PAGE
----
treating duress as a "cause of action known to law"Summary of this case from Dantas v. Citigroup, Inc.
February 7, 1985
Appeal from the Supreme Court, Monroe County (Siracuse, J.).
Pursuant to an order of the Supreme Court of Monroe County, defendants prepared a psychological evaluation of plaintiff as part of his action for divorce. The purpose of the evaluation was to aid the court in making an appropriate decision regarding the custody and visitation of plaintiff's then five-year-old daughter. At the conclusion of their evaluation, defendants recommended that plaintiff be granted weekly visitation with his daughter so long as a third party was present. This recommendation was made so that the third party could monitor any upsetting statements which plaintiff might make to the child regarding the child's mother, plaintiff's estranged wife. Such statements had apparently posed a problem in the course of previous visits between plaintiff and his daughter.
Plaintiff alleges that he had difficulty meeting with his daughter because of the third-party requirement. At his request, he was reevaluated by defendants approximately one year after their first report. Defendants then revised their recommendation and stated that plaintiff should be allowed to visit his daughter without a third party being present. Plaintiff then brought the instant action against defendants. Special Term dismissed the complaint for failure to state a cause of action. This appeal ensued.
Plaintiff's pro se complaint set forth eight causes of action, all of which were properly dismissed by Special Term. Three of the theories alleged by plaintiff, i.e., proximate cause, "iatrogenic disorders" and civil conspiracy, are not causes of action known to the law and are patently untenable.
Plaintiff's remaining five theories of liability, sounding in malpractice, fraud, duress, undue influence and breach of the physician-patient privilege, will be examined seriatim. We note, however, that each suffers from the same shortcoming, i.e., a lack of evidentiary facts in admissible form to substantiate plaintiff's conclusory allegations ( see, Capelin Assoc. v Globe Mfg. Corp., 34 N.Y.2d 338, 342-343).
Plaintiff's malpractice cause of action is unsubstantiated by any evidence that defendants failed to use their best judgment, failed to use reasonable care, or did not have the skill and knowledge of an average member of their profession, as is required in pleading this cause of action ( see, Hale v State of New York, 53 A.D.2d 1025, lv denied 40 N.Y.2d 804). Indeed, the record discloses that plaintiff's own expert arrived at an evaluation of plaintiff's psychological condition which was similar to that of defendants.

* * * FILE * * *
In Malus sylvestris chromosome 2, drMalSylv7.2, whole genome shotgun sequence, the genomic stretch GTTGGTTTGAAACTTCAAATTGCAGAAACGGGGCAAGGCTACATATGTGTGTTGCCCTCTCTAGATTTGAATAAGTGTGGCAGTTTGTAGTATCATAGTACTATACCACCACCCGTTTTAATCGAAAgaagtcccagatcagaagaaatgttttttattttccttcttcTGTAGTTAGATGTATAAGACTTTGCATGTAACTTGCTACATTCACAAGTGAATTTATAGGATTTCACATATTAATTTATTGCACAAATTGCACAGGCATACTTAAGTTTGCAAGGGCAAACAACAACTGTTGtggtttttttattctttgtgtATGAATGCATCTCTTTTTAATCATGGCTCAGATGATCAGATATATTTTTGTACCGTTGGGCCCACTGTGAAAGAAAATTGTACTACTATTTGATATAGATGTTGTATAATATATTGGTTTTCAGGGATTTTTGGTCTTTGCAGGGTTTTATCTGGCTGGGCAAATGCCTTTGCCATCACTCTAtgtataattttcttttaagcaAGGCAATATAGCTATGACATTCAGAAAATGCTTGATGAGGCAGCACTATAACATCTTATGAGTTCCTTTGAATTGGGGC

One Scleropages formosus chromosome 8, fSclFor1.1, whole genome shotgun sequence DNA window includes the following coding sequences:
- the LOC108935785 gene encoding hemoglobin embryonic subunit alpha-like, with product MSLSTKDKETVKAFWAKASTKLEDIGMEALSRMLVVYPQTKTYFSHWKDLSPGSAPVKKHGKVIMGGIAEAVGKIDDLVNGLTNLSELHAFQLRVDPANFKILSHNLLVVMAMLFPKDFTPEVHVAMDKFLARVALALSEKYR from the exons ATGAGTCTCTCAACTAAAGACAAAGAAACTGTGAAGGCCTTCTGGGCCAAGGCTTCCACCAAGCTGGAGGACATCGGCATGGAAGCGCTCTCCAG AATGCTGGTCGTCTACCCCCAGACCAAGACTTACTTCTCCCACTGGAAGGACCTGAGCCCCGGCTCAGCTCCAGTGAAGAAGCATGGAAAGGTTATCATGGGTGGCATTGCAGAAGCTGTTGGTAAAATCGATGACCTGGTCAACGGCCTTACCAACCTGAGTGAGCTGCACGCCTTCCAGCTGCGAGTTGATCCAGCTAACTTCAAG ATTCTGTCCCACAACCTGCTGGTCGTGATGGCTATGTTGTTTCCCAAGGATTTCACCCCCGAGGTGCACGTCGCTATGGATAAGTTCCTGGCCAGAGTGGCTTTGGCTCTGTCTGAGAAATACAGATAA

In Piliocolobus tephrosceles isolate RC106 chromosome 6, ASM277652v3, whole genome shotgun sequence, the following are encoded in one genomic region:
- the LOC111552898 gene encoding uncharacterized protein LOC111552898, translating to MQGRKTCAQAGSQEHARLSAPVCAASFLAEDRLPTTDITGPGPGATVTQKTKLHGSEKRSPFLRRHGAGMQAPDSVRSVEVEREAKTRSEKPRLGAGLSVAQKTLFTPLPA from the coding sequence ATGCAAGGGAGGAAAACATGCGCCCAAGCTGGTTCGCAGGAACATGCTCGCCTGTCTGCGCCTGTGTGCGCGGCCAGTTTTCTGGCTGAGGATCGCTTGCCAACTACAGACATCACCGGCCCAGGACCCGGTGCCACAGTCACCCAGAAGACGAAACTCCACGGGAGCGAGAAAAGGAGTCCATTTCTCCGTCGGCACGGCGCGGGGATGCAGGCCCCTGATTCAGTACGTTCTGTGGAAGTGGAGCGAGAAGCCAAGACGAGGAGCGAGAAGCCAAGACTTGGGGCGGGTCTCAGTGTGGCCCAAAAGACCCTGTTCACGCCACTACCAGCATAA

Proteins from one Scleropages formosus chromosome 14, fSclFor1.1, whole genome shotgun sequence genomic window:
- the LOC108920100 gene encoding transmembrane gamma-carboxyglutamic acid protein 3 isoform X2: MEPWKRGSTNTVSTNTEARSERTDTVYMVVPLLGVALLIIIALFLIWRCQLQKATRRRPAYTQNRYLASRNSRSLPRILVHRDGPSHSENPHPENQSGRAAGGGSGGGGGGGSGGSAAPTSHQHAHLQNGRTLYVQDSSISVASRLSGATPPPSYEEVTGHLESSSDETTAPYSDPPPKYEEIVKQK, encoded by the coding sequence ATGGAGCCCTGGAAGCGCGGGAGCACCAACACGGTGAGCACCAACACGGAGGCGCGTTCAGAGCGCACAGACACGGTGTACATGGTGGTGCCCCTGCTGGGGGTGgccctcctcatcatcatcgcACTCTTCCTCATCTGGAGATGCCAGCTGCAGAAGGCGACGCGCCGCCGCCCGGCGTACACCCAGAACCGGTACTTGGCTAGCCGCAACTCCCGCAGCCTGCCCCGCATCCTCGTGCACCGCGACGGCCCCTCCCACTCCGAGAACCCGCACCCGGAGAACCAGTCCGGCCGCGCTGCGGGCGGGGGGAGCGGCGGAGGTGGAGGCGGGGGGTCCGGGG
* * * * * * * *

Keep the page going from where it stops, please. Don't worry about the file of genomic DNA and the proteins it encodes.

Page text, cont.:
Plaintiff also failed adequately to plead a cause of action sounding in fraud. This cause of action requires a showing that the defendant sought to deceive the plaintiff and knowingly lied to him in order to deprive the plaintiff of some benefit, and that the plaintiff was thereby deceived and deprived ( Channel Master Corp. v Aluminium Ltd. Sales, 4 N.Y.2d 403, 406-407). Here, plaintiff has presented no evidence that defendants either sought to deceive him or to deprive him of visitation by recommending that a third party be present during it. On the contrary, defendants' first report stated that plaintiff should visit with his daughter.
Plaintiff's cause of action sounding in duress was similarly unsubstantiated. Duress is the compelling of an individual to perform an act which he is not legally obligated to do ( Gerstein v 532 Broad Hollow Rd. Co., 75 A.D.2d 292, 297). Here, however, plaintiff has not submitted evidence that defendants compelled him to do anything. The terms of his visitation were imposed pursuant to court order.
Plaintiff's cause of action for undue influence was equally unfounded. This cause of action requires a showing, inter alia, that the tort-feasor coerced the plaintiff in order to obtain some advantage ( Kazaras v Manufacturers Trust Co., 4 A.D.2d 227, 237, affd 4 N.Y.2d 930). Plaintiff here has failed to submit any evidence that defendants obtained any advantage from the issuance of their first evaluation of him.
Finally, plaintiff has failed to plead a cause of action sounding in breach of the physician-patient relationship. In a prior appeal before this court, we held that plaintiff waived this privilege when he stipulated, in the course of his divorce proceeding, that defendants' evaluation was to be made available to the attorneys on both sides and entered into evidence ( 98 A.D.2d 836, 837).
Plaintiff's final contention is that the affidavits of defendants David Mactye and Joan Sobel, submitted on the motion appealed from, were unsigned and unnotarized. Again, this allegation is unsupported by any evidence and must be rejected.
Order affirmed, with costs. Mahoney, P.J., Kane, Casey and Weiss, JJ., concur.